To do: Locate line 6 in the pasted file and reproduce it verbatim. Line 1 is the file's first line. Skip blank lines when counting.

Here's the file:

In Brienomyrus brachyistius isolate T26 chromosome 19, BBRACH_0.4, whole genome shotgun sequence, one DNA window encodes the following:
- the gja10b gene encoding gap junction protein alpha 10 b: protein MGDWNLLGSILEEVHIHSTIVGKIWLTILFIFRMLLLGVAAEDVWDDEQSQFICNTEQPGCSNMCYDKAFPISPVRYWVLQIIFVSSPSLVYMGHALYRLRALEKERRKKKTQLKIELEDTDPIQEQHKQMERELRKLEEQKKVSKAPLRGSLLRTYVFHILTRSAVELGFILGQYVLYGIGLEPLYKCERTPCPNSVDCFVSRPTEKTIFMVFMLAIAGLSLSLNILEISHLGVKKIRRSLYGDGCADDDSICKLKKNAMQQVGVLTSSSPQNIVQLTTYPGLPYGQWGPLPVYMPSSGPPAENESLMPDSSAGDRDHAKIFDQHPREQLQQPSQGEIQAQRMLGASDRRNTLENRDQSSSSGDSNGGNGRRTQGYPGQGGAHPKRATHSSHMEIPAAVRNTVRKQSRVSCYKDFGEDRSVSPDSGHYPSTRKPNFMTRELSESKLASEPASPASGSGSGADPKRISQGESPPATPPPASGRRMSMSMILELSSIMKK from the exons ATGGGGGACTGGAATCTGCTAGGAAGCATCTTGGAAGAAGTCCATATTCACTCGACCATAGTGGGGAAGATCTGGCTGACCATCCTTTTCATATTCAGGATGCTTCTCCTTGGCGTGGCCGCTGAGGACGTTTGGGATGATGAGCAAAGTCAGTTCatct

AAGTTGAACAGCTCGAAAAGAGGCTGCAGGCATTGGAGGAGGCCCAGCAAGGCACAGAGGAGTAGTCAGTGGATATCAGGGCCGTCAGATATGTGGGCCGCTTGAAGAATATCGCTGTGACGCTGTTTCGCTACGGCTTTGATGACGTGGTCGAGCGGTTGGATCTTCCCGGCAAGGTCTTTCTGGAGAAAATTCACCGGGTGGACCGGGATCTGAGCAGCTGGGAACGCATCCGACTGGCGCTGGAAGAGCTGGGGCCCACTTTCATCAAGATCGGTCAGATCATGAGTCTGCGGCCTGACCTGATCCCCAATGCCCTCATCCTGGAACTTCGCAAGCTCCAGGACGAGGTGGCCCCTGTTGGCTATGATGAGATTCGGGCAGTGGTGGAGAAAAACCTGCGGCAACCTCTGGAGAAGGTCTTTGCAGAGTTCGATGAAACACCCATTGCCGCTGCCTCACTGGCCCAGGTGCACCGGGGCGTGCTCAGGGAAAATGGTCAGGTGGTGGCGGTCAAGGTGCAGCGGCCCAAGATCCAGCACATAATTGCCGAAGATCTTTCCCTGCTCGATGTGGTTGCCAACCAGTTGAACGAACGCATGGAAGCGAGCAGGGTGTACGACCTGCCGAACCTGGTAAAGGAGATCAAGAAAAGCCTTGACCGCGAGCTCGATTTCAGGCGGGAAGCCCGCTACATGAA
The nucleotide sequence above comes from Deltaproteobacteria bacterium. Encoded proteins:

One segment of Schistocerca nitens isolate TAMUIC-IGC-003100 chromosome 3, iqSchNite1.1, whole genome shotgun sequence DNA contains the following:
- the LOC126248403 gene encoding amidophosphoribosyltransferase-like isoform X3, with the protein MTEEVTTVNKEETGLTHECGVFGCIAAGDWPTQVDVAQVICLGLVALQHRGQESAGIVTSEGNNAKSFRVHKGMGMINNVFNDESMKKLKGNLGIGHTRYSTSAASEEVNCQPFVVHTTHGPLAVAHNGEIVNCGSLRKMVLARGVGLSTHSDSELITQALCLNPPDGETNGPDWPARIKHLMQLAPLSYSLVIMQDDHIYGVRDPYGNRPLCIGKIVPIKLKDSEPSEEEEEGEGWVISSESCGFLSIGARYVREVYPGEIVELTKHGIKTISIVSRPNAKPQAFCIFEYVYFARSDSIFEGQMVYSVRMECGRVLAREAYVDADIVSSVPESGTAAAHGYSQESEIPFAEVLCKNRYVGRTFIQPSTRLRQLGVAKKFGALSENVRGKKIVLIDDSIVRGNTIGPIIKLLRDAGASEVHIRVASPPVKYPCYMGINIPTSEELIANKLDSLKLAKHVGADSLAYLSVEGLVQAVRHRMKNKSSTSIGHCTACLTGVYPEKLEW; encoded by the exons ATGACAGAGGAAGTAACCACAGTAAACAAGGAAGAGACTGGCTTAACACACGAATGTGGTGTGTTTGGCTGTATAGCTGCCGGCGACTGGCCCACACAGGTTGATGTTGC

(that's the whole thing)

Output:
- the LOC126248403 gene encoding amidophosphoribosyltransferase-like isoform X3, with the protein MTEEVTTVNKEETGLTHECGVFGCIAAGDWPTQVDVAQVICLGLVALQHRGQESAGIVTSEGNNAKSFRVHKGMGMINNVFNDESMKKLKGNLGIGHTRYSTSAASEEVNCQPFVVHTTHGPLAVAHNGEIVNCGSLRKMVLARGVGLSTHSDSELITQALCLNPPDGETNGPDWPARIKHLMQLAPLSYSLVIMQDDHIYGVRDPYGNRPLCIGKIVPIKLKDSEPSEEEEEGEGWVISSESCGFLSIGARYVREVYPGEIVELTKHGIKTISIVSRPNAKPQAFCIFEYVYFARSDSIFEGQMVYSVRMECGRVLAREAYVDADIVSSVPESGTAAAHGYSQESEIPFAEVLCKNRYVGRTFIQPSTRLRQLGVAKKFGALSENVRGKKIVLIDDSIVRGNTIGPIIKLLRDAGASEVHIRVASPPVKYPCYMGINIPTSEELIANKLDSLKLAKHVGADSLAYLSVEGLVQAVRHRMKNKSSTSIGHCTACLTGVYPEKLEW; encoded by the exons ATGACAGAGGAAGTAACCACAGTAAACAAGGAAGAGACTGGCTTAACACACGAATGTGGTGTGTTTGGCTGTATAGCTGCCGGCGACTGGCCCACACAGGTTGATGTTGC